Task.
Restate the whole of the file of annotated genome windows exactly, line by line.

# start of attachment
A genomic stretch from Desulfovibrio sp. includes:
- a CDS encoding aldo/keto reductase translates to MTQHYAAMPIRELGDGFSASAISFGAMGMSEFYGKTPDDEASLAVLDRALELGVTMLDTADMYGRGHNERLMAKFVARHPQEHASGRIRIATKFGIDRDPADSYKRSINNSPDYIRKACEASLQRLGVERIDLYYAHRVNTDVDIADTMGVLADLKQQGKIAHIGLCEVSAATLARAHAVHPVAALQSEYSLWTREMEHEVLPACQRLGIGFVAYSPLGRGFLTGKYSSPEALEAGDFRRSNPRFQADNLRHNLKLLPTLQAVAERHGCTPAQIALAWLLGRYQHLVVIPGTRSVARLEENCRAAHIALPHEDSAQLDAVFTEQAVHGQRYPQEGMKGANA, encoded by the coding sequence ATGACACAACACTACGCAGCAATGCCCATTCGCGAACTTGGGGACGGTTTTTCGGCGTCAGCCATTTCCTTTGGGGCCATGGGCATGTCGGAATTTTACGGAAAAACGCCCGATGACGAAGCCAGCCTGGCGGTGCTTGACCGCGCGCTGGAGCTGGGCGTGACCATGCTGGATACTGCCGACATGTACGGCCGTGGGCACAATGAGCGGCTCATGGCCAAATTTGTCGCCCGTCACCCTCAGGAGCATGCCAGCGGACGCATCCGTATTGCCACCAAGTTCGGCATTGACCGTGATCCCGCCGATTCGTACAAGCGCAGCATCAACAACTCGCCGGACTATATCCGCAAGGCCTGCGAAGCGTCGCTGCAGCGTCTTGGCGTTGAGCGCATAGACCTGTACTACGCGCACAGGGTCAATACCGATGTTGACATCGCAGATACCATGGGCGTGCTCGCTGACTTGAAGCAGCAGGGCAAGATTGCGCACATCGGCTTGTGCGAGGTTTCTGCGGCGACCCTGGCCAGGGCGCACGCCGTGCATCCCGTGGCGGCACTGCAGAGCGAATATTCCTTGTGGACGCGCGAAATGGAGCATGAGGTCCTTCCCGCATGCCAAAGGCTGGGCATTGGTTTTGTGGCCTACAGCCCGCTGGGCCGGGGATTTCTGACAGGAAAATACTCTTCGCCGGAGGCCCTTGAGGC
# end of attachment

A genomic stretch from Desulfovibrio sp. includes:
- a CDS encoding aldo/keto reductase translates to MTQHYAAMPIRELGDGFSASAISFGAMGMSEFYGKTPDDEASLAVLDRALELGVTMLDTADMYGRGHNERLMAKFVARHPQEHASGRIRIATKFGIDRDPADSYKRSINNSPDYIRKACEASLQRLGVERIDLYYAHRVNTDVDIADTMGVLADLKQQGKIAHIGLCEVSAATLARAHAVHPVAALQSEYSLWTREMEHEVLPACQRLGIGFVAYSPLGRGFLTGKYSSPEALEAGDFRRSNPRFQADNLRHNLKLLPTLQAVAERHGCTPAQIALAWLLGRYQHLVVIPGTRSVARLEENCRAAHIALPHEDSAQLDAVFTEQAVHGQRYPQEGMKGANA, encoded by the coding sequence ATGACACAACACTACGCAGCAATGCCCATTCGCGAACTTGGGGACGGTTTTTCGGCGTCAGCCATTTCCTTTGGGGCCATGGGCATGTCGGAATTTTACGGAAAAACGCCCGATGACGAAGCCAGCCTGGCGGTGCTTGACCGCGCGCTGGAGCTGGGCGTGACCATGCTGGATACTGCCGACATGTACGGCCGTGGGCACAATGAGCGGCTCATGGCCAAATTTGTCGCCCGTCACCCTCAGGAGCATGCCAGCGGACGCATCCGTATTGCCACCAAGTTCGGCATTGACCGTGATCCCGCCGATTCGTACAAGCGCAGCATCAACAACTCGCCGGACTATATCCGCAAGGCCTGCGAAGCGTCGCTGCAGCGTCTTGGCGTTGAGCGCATAGACCTGTACTACGCGCACAGGGTCAATACCGATGTTGACATCGCAGATACCATGGGCGTGCTCGCTGACTTGAAGCAGCAGGGCAAGATTGCGCACATCGGCTTGTGCGAGGTTTCTGCGGCGACCCTGGCCAGGGCGCACGCCGTGCATCCCGTGGCGGCACTGCAGAGCGAATATTCCTTGTGGACGCGCGAAATGGAGCATGAGGTCCTTCCCGCATGCCAAAGGCTGGGCATTGGTTTTGTGGCCTACAGCCCGCTGGGCCGGGGATTTCTGACAGGAAAATACTCTTCGCCGGAGGCCCTTGAGGC